I went from smoking cigarettes to running marathons.  My 1st marathon was a 4:23 at 37 years old.  It was my first running race ever.  Over the next 2 years I worked my time down to 3:19 to get my BQ.  I also ran a whole lot of marathons 'just for fun'.  Mostly, just a social thing.  I eventually got under 3 hours.  Over 7 years I've completed 50 marathons, and in that time I've raced 2 official 5ks and 1 half-marathon.  I've also done some corporate challenge track and field from 100m to the mile.

                         

                        The point is, I like distance running.  While focusing on racing shorter distances could improve my marathon time, I'll never be an elite runner, so I lean toward doing what I enjoy.  If that costs me a couple of minutes in my marathon times, so be it.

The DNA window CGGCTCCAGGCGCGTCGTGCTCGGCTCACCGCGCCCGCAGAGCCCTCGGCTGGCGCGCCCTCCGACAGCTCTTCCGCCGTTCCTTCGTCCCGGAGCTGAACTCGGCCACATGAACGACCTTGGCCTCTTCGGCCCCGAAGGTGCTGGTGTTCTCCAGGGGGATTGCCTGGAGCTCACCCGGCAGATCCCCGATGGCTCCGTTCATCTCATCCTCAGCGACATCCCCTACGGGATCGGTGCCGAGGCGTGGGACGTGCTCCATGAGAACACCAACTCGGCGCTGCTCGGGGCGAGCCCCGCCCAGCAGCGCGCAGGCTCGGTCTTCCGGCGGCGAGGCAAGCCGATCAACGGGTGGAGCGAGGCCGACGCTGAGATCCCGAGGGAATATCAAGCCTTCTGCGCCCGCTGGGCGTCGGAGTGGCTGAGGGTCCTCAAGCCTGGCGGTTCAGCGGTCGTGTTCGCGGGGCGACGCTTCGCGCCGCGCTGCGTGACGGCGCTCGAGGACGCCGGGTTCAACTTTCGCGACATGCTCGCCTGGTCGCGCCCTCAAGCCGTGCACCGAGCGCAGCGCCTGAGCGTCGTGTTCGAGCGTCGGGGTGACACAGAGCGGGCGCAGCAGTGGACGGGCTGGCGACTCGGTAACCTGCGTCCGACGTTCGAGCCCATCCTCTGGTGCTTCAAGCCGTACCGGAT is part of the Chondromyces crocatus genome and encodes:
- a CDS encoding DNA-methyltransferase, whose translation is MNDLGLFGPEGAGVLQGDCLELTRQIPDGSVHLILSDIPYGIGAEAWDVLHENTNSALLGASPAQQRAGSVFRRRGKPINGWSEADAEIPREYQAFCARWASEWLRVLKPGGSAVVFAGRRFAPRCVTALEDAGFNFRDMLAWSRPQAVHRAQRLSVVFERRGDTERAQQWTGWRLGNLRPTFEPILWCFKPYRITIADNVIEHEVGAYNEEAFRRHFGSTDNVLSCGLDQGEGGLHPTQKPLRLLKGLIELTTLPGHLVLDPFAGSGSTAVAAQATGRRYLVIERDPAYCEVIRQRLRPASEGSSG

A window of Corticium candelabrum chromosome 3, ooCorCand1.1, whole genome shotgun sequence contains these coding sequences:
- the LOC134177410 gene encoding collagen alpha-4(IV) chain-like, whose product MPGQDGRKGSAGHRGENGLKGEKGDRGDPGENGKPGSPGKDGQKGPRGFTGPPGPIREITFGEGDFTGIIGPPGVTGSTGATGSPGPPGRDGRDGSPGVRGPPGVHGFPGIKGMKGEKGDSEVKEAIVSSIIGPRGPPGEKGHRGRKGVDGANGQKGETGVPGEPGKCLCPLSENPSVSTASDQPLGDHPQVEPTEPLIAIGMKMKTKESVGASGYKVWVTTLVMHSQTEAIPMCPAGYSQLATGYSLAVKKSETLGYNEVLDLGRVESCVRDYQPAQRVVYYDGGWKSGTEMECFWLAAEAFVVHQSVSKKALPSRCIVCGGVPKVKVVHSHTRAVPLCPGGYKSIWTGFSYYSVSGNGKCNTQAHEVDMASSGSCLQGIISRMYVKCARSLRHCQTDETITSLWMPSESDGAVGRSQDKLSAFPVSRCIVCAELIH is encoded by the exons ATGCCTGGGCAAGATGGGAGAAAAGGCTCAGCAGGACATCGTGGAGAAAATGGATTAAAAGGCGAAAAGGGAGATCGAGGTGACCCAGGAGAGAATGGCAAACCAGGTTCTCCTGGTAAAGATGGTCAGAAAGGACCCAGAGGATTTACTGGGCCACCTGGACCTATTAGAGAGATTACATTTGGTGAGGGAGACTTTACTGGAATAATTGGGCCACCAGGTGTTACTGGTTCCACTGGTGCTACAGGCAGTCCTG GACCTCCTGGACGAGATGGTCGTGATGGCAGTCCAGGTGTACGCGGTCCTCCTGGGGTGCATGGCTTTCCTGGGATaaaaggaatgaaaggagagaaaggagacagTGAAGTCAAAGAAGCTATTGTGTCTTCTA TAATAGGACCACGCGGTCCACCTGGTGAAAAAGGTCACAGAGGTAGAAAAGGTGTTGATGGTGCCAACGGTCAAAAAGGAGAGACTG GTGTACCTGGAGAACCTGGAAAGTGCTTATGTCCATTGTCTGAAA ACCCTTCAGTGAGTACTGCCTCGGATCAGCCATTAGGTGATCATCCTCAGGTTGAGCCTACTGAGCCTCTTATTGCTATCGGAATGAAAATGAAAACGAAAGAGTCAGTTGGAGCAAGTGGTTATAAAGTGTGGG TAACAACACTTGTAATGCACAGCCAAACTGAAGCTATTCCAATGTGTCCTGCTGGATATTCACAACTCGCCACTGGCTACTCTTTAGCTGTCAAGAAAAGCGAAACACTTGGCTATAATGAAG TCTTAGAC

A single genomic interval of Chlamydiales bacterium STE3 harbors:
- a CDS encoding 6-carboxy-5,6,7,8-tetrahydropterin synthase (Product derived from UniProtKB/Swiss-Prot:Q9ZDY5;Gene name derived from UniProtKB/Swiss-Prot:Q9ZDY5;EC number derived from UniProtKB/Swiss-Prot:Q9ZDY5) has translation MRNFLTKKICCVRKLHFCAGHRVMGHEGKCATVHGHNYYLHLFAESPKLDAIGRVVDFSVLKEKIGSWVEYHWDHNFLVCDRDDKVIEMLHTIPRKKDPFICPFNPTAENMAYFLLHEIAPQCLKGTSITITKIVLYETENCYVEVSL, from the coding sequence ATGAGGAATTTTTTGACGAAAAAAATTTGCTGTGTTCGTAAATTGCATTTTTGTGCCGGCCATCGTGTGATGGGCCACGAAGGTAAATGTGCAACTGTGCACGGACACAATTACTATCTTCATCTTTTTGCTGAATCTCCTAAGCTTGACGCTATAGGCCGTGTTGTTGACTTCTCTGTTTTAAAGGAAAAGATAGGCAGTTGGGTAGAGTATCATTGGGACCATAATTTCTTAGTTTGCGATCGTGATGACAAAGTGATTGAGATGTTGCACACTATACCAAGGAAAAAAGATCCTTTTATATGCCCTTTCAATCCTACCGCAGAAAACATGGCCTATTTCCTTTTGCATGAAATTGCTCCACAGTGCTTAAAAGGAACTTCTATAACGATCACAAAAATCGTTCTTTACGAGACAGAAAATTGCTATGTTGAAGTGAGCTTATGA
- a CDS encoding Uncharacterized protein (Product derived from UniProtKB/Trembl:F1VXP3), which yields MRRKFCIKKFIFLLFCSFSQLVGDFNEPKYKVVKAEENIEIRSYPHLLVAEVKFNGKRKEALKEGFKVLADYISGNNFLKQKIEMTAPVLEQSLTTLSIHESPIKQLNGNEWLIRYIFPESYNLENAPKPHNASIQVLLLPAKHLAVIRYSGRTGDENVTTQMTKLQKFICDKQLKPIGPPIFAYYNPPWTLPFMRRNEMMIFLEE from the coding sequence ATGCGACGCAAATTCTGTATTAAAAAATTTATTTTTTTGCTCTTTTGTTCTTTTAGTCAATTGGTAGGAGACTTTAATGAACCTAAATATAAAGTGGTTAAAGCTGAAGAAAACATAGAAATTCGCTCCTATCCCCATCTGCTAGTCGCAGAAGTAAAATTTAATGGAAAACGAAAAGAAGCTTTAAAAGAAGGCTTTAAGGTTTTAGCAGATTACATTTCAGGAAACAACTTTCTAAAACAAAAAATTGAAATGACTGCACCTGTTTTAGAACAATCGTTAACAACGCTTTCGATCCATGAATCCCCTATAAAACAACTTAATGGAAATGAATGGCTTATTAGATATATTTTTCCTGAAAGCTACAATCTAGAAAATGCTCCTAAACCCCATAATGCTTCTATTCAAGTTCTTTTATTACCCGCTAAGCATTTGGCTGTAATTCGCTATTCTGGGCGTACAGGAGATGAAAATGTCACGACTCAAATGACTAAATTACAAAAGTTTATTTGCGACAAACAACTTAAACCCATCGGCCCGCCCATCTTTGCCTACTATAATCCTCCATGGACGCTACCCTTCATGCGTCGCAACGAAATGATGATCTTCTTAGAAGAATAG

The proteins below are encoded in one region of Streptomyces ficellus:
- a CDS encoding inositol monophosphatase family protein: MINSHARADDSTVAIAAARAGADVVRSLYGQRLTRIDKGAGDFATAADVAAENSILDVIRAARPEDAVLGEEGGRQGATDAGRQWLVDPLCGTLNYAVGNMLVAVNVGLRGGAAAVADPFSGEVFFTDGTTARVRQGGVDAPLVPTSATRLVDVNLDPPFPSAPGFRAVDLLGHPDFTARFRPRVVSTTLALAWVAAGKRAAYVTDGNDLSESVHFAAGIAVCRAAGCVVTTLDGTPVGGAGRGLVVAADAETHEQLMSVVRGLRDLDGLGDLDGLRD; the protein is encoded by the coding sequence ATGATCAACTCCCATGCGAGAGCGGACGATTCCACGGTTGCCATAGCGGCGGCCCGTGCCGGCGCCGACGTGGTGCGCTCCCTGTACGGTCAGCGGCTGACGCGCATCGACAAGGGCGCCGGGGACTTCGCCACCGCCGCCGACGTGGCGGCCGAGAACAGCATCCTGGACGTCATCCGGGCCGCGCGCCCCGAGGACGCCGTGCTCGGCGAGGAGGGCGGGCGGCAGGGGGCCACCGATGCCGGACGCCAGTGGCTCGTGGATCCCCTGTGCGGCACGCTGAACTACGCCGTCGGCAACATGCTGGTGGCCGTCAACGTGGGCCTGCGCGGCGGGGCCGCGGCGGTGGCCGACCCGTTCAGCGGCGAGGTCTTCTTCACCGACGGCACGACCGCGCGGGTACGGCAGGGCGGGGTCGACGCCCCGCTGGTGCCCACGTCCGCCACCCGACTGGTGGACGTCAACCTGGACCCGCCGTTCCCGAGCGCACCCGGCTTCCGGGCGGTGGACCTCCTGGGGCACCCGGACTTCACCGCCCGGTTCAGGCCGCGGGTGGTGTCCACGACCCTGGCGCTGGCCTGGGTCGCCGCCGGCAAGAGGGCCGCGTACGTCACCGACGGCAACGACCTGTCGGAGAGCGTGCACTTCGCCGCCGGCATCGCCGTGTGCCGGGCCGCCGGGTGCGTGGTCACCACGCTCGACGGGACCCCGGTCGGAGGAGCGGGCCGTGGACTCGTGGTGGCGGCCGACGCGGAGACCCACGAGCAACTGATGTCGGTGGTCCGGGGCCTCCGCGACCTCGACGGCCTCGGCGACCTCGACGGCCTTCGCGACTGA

------------------------

                        The GITM is moot.

                          You write about whether all those long slow miles put too much stress on you, and that you want to train to run shorter distances “seriously”. But really, there won’t be a big mileage difference in training for either, just a focus difference. So it won’t take “less time” to train for the shorter distances which is what it reads like you’re implying.

                           

                          A lot of folks get faster at shorter distances during marathon training because in a marathon plan they are doing more mileage than “usual” (ie not marathon training). Probably the key to getting faster at shorter stuff is to keep “marathon training” mileage with shorter stuff specific workouts.